Necrolytic migratory erythema: an important visual cutaneous clue of glucagonoma [post]

Wei Li, Xue Yang, Yuan Deng, Yina Jiang, Guiping Xu, Enxiao Li, Yinying Wu, Juan Ren, Zhenhua Ma, Shunbin Dong, Liang Han, Zheng Wu (+1 others)
2022 unpublished
Objective: Glucagonoma is an extremely rare neuroendocrine tumor that arises from pancreatic islet alpha cells. Although glucagonoma is usually accompanied by a variety of characteristic clinical symptoms, early diagnosis is still difficult due to the scarcity of the disease. Methods: In this study, we present the cumulative experiences, clinical characteristics and treatments of seven patients diagnosed with glucagonoma during the past 10 years at the First Affiliated Hospital of Xi'an
more » ... University. Results: The seven patients in our cohort consisted of six females and one male with an average diagnosis age of 40.1 years (range 23-51). The average time from onset of symptoms to diagnosis of glucagonoma was 14 months (range 2-36 months). All the patients visited dermatology firstly for necrolytic migratory erythema (NME) 7/7 (100%), other presenting symptoms included: diabetes mellitus (DM) 4/7 (57%), stomatitis 2/7 (28%), weight loss 4/7 (57%), anemia 4/7 (57%), diarrhea 1/7 (14%), DVT1/7 (14%). Plasma glucagon levels were increased in all patients (range 216.92–3155 pg/mL), and declined after surgery. Imaging studies revealed that four of seven patients had liver metastasis. Six of seven patients received surgical resection, and all of them received somatostatin analogue therapy. Symptoms improved significantly in 6 out of 7 patients. Three of seven patients died of this disease by the time of follow-up. Conclusion: Our data suggest that if persistent NME is associated with DM and high glucagon levels, timely abdominal imaging should be performed to confirm glucagonoma. Once diagnosed, surgery and somatostatin analogues are effective for symptom relief and tumor control.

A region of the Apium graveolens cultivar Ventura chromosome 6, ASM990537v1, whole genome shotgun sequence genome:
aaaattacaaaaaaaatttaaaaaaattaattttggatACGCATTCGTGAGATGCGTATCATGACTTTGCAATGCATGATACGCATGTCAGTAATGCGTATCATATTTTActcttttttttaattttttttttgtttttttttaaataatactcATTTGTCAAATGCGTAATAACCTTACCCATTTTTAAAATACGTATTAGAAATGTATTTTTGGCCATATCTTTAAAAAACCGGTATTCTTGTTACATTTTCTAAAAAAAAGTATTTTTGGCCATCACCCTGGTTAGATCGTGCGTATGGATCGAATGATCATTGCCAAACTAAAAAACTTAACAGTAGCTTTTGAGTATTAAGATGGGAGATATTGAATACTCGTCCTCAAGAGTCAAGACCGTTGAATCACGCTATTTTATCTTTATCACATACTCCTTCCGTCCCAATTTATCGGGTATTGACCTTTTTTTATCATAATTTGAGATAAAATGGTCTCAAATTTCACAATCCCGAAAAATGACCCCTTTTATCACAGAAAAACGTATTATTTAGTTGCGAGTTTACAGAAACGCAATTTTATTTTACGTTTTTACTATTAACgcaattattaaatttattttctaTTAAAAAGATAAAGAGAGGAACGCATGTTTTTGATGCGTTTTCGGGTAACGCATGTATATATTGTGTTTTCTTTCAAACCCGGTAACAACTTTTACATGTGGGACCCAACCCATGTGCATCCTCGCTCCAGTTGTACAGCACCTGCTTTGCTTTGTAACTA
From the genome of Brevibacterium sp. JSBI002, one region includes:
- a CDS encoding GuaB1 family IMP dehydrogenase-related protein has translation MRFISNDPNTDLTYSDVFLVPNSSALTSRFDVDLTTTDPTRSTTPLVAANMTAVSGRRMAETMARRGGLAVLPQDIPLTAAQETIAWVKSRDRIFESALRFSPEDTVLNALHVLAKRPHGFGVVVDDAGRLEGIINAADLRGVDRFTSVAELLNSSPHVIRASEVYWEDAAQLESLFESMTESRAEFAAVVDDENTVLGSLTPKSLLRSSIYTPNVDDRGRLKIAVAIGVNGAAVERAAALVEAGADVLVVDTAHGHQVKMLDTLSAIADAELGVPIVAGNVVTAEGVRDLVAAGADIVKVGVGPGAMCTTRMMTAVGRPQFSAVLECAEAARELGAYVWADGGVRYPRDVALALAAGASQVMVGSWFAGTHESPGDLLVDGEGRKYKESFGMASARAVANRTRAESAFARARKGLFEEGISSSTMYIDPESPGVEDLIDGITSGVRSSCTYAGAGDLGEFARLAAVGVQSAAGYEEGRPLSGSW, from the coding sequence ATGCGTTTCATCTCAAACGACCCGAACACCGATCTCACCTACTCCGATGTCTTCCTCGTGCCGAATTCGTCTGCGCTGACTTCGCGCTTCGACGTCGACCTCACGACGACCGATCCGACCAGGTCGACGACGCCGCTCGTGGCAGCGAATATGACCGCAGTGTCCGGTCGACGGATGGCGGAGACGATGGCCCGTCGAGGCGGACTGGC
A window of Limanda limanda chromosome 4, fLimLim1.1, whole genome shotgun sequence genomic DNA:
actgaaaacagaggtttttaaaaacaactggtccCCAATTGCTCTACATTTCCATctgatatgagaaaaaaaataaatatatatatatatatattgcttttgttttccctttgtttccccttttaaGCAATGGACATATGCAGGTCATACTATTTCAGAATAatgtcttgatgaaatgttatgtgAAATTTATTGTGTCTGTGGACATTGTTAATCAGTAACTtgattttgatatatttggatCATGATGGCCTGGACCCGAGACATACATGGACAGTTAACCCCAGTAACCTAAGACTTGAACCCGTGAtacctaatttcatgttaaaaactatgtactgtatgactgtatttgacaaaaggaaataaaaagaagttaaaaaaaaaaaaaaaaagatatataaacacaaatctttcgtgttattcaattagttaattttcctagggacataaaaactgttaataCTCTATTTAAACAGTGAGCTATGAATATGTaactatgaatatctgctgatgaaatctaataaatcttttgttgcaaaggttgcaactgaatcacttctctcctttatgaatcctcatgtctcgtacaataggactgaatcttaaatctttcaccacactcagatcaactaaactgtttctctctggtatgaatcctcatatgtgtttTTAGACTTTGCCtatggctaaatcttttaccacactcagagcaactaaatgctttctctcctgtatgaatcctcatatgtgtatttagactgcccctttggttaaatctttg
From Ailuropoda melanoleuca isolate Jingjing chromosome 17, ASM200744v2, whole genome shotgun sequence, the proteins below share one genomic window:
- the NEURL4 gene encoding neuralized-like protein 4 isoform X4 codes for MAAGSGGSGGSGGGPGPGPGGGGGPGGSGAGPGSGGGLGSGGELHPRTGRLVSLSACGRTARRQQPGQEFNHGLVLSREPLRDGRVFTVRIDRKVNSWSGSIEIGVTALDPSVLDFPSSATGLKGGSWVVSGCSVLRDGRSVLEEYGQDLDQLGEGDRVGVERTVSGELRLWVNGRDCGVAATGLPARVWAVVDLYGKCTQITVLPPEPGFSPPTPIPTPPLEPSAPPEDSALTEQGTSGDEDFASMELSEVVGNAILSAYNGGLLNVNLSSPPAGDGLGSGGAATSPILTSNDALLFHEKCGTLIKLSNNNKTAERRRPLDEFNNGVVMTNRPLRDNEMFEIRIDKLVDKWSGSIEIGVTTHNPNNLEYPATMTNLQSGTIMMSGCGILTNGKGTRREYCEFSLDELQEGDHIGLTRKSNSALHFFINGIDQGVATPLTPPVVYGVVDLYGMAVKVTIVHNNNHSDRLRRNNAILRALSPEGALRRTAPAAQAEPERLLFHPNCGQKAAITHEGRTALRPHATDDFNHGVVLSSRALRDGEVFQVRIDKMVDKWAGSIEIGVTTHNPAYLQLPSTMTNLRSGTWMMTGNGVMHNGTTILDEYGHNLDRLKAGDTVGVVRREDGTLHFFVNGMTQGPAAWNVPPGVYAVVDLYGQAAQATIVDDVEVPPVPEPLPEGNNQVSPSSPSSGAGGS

doi:10.21203/ fatcat:fzouhw6u5rhrzj6mbf7egxm474